Here I am, sitting in the ballroom at NFTY convention in Dallas, Texas, where just a few hours prior, this ballroom was filled with over 700 Jewish teens. Through this life changing few days, I’ve realized an important truth about my life. I’ve missed so much — but not being part of TaSTY and NFTY. Yes, the transition between middle school and High school is difficult; however, NFTY and TaSTY are anything but a burden.

Joining TaSTY and NFTY has honestly made me feel connected and I proud to say I’m a Jewish teenager! I have re-learned what it means to be part of a Jewish community. Being Jewish is not solely about the prayers and the torah. Being Jewish is about relating what you have learned about Judaism and applying it to your personal life. It doesn’t have to be separate. TaSTY and NFTY is the best place to express your ideas as a teenager, in a judgment free environment.

As an active member this year in TaSTY, I have heard feedback that services and lack of teen engagement at the synagogue are the two main reasons why students have left after 8th grade. Being in your shoes once before, I know your arguments. I do understand where you are coming from … Let me tell you from my firsthand experience that TaSTY events and NFTY events are completely different. For example, worship services are one of the most powerful aspects of these groups. Hearing everyone’s voices, singing through prayer – has been one of the most emotional moments that I have witnessed in my life so far.

NFTY and TaSTY IS all about the teen engagement! Our voices are actually listened to by our peers and the adults and clergy that work with us. If I had to describe NFTY and TaSTY in a few simple words, I would say: community, family, and love.

So — please before saying “Nah, why would I want to be part of TaSTY and NFTY?” — remember these words. I regret joining so late into high school. Don’t make the same mistake as I did… and please join TaSTY!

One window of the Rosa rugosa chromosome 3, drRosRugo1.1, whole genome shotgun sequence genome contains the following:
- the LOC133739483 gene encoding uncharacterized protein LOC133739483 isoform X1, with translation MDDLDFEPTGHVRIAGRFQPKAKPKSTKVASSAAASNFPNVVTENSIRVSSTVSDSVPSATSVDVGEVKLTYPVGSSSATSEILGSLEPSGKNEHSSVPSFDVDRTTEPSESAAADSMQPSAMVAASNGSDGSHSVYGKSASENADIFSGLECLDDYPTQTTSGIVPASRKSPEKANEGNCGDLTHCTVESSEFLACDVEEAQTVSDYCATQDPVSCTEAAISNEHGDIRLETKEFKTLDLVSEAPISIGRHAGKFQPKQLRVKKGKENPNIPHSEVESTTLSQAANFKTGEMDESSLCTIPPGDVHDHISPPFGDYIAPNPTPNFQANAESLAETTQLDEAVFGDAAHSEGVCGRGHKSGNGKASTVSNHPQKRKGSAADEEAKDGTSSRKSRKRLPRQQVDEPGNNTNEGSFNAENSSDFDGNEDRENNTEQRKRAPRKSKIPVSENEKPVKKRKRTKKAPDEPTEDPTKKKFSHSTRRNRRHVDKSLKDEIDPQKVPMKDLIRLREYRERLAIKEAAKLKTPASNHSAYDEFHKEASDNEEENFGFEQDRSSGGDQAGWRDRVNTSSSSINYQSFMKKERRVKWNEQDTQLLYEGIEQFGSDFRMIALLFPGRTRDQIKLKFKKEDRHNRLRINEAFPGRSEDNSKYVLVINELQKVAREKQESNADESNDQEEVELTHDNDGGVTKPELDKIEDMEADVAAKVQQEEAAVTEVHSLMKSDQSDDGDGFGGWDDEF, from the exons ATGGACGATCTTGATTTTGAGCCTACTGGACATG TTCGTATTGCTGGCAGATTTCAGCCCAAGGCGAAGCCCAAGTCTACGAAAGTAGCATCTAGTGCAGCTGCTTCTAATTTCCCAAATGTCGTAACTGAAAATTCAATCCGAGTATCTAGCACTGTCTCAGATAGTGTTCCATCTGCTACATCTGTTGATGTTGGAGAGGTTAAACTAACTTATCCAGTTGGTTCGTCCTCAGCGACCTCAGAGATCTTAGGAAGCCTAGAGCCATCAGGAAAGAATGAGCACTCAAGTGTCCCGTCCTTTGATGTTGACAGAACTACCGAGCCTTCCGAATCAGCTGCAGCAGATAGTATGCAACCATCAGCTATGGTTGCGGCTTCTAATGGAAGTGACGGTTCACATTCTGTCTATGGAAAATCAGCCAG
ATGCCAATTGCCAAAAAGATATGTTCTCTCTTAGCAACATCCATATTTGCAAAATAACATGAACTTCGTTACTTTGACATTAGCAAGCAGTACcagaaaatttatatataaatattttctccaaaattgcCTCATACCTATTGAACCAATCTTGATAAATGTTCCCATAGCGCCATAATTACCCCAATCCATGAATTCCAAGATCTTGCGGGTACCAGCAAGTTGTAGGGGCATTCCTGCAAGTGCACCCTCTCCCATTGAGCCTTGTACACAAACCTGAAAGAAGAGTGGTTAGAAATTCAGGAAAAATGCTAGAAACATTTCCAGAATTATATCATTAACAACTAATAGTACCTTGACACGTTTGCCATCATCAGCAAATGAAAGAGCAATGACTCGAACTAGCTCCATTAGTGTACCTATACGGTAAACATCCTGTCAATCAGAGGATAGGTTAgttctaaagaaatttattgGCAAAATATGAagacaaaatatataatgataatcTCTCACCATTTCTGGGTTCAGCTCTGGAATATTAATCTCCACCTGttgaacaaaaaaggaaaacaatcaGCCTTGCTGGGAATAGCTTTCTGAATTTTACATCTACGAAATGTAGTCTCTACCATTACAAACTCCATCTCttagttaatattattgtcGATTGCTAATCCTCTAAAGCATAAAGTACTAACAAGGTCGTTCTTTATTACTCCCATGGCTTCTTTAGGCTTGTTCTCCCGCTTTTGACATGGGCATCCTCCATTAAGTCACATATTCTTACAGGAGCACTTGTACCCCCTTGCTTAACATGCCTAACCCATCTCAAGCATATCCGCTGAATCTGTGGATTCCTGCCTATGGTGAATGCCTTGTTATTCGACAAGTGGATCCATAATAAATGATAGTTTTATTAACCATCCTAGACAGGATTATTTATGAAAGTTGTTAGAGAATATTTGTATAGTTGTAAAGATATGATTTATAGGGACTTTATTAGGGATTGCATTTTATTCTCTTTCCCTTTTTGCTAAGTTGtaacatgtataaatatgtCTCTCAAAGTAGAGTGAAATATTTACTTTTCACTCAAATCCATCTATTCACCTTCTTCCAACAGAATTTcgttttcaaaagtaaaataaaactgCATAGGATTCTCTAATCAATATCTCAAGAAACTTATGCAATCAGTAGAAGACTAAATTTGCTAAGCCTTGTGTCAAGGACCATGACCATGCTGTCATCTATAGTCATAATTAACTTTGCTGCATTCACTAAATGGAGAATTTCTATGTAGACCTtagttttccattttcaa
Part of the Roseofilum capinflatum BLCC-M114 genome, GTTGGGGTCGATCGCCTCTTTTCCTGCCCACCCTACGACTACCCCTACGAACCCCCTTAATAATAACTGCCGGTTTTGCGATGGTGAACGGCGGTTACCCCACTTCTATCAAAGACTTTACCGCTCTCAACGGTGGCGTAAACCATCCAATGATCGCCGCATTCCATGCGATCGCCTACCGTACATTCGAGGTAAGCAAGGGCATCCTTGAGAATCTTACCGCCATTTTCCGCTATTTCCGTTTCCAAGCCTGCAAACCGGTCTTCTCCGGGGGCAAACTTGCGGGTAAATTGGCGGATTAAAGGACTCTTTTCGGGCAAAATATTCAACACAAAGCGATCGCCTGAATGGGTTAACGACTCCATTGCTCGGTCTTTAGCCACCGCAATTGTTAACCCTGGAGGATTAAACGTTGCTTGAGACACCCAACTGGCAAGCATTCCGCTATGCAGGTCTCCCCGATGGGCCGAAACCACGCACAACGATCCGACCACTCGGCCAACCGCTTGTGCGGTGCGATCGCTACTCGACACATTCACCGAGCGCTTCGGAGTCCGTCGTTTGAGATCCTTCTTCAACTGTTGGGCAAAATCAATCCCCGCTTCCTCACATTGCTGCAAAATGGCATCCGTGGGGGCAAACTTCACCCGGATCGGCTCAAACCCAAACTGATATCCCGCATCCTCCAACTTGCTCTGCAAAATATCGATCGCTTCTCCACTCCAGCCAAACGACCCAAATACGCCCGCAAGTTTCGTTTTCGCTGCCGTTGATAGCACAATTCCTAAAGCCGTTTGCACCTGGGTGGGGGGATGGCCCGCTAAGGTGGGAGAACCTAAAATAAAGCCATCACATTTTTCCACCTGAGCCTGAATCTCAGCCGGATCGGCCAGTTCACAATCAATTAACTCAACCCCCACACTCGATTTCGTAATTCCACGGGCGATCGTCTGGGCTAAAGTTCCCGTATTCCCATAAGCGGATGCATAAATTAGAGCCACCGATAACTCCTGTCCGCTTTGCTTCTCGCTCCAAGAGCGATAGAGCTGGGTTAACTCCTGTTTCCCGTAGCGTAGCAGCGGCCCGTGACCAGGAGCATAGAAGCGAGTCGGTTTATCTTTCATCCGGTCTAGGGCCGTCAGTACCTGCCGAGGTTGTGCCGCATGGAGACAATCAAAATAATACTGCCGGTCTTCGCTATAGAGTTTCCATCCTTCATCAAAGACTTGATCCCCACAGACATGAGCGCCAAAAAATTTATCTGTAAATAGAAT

Your fellow Shaaray Tefila member (and now active TaSTYite/NFTYite!),

– Matthew Simon

Matt Simon with other TaSTY members at NFTY Convention.png

Other suggestions for recruitment tactics from “TaSTY”:

  • Frequent “TaSTY” card (Students get rewarded for attending events with a sticker or “hole-punch” on a card and can be redeemed for special “SWAG”)
  • 8th grade kidnapping breakfast and program
  • Phone calls to 8th grade parents by teens to encourage student participation in upcoming programs (including the kidnap breakfast)
  • Snail mail birthday cards from the Youth Group
  • Teen Tuesday (High School students teach informal education programs 6 times a year for 6th & 7th graders during Religious School)
  • 8th grade students invited to join High School events & programs as early as March and April
  • Phone calls by teen grade reps other students in their grades
  • Facebook interaction (teen to teen, advisor to teen) & group events
  • Twitter messages
  • “SWAG” given out for students that attend a NFTY regional event, attend a first event (8th grade welcome gift), or for holidays such as Rosh Hashanah (to help build brand recognition)
  • Text reminders to retain members already involved

More resources on membership can be found on NFTY’s website.

Spotlight on Welcoming the Stranger: During the month of March, the URJ is highlighting resources that help our congregations with their Outreach and Membership efforts.